“Canada has benefited enormously from the culture of excellence, rugged individualism, competition and high aspiration celebrated in the United States,” says McGill University Principal Heather Munroe-Blum in this excerpt from a Fulbright Lecture in Boston.

In the new global economy, prosperity and well-being will come from three things — education, education and education — at all levels: primary, secondary and tertiary. As Finland, Singapore and other countries have proven, dramatic gains in education outcomes can be made, and quickly. Canada and the US must not stagnate or decline while the rest of the world gets smarter.

But we need the right type of university education, one that effectively prepares our young people for this new world. University graduates will flourish in an innovation context only if they are equipped with the capacity to create their own knowledge, to be both innovative and entrepreneurial, to have the communication and social skills needed to build teams and networks of diverse people, and the leadership and business skills to manage them.

For today’s students to become tomorrow’s innovators and global network builders, they must have what John Kao, the author of Innovation Nation, calls “cultural intelligence.” Students will require multilingualism, world experiences, experience of and comfort with diverse cultures and socio-economic backgrounds. I’d add to these characteristics the key qualities of empathy and authenticity, which begin very early in life. The combined presence of these qualities will be highly sought after for global leadership. To achieve these, we must move away from international educational experiences as “bubble programs,” where students are sheltered from the character and people of the very places they are visiting. Effective international university programs connect students directly, in collaboration with people in the different cultures and countries they are visiting. We need more programs like Fulbright.

The “back-to-basics” mantra applies to research and scholarship, too. Businesses have become obsessed with the short term. With the emphasis on quarterly results, it can be hard to justify the risks or longer lead times of complex research, development and innovation.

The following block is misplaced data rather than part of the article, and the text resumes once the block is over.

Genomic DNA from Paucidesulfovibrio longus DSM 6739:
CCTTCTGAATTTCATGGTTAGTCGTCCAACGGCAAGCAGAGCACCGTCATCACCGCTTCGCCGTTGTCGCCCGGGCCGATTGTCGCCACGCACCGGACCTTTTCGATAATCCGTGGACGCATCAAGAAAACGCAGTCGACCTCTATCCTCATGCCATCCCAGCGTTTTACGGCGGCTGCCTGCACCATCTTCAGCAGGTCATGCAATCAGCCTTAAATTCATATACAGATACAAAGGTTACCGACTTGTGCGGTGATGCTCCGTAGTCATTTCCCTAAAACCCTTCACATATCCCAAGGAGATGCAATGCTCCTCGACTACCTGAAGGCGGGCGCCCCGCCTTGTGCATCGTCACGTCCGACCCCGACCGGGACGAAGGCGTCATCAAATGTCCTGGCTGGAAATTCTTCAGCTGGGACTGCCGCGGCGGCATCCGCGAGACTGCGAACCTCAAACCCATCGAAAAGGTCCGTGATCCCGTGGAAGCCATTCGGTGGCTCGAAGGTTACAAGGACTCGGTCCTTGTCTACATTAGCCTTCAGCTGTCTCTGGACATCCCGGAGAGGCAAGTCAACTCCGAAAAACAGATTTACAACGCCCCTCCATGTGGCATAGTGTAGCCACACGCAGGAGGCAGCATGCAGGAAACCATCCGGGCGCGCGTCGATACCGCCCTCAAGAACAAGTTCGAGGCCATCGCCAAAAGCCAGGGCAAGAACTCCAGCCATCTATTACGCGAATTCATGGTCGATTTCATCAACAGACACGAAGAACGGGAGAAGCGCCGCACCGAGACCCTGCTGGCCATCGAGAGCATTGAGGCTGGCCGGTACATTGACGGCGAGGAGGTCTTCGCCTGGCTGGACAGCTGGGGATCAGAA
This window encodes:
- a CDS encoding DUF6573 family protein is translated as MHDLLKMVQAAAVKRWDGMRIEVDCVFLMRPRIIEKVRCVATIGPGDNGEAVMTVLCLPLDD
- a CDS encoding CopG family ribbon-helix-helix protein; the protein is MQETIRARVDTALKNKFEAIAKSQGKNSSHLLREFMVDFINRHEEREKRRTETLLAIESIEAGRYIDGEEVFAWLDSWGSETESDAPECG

Similarly, our research funding agencies, in an effort to show government sponsors concrete results, are increasingly reluctant to support seemingly risky or “blue-sky” proposals. Critically important is our scholarship studying technology and knowledge domains in the human fields: the social sciences and the humanities receive insufficient funding in North America. But it’s often the very understanding of human considerations and characteristics that leads to the big breakthroughs. What is innovation if not a human breaking of the status quo? As the hockey player Wayne Gretzky said: “You miss 100 percent of the shots that you don’t take.” This is a matter of human motivation, preparation and instinct.

These basics of education and research are as true today as they were in Vannevar Bush’s postwar era. But the character of the innovation story has changed dramatically. Gone is the master narrative of the conveyor belt that carries a new idea in linear fashion from basic research to applied research to development to product. Today’s innovation is a global web, in which ideas and people are in perpetual movement and flux. It’s fundamentally collaborative, multidisciplinary and nimble. While there are many elements in the new innovation story, I’ll focus on three: creativity, knowledge flows and global connectedness.

First, creativity. Innovation is, at its core, a creative endeavour — and I say this as a big believer in “left-brain” concepts of strategy, priorities and direction. There is no step-by-step handbook for creating breakthroughs. This process is as unpredictable as dreaming, and the end result not always obvious. British Prime Minister William Gladstone, then chancellor of the exchequer, is said to have quizzed Michael Faraday, the legendarily inventive 19th-century scientist, on the utility of electromagnetism or another important scientific discovery. (The story varies a little according to the source.) The quick-witted Faraday retorted, “Why, sir, there is every probability that you will soon be able to tax it!” As unpredictable as the process of creation is, we can take steps to enhance the probability of a breakthrough. We can refinance our learning and work places to empower people to take risks, to make unexpected connections, to look at problems in entirely new ways, to communicate these hunches or insights, and to be receptive to ideas from others: we can conquer tradition and ego, and still be accountable.

Design agencies, small businesses and innovation hotbeds like Google and, yes, universities, can be role models for innovative processes and businesses. We have common traits: a relatively flat and flexible hierarchy where creation is the goal, an open flow of information and, more and more, creative workspaces and other incentives that foster interaction and communication. What, then, is a university, if not a collection of creative “boutiques” in miniature, where scholarly teams of smart, and increasingly interdisciplinary, independent people are rushing toward the next big idea? Google gives its workers roughly one day a week to pursue their own ideas for the company. About 50 percent of its innovations, including Gmail and Google News, have come from this “20 percent” time.

Innovation is, at its core, a creative endeavour — and I say this as a big believer in “left-brain” concepts of strategy, priorities and direction. There is no step-by-step handbook for creating breakthroughs. This process is as unpredictable as dreaming, and the end result not always obvious.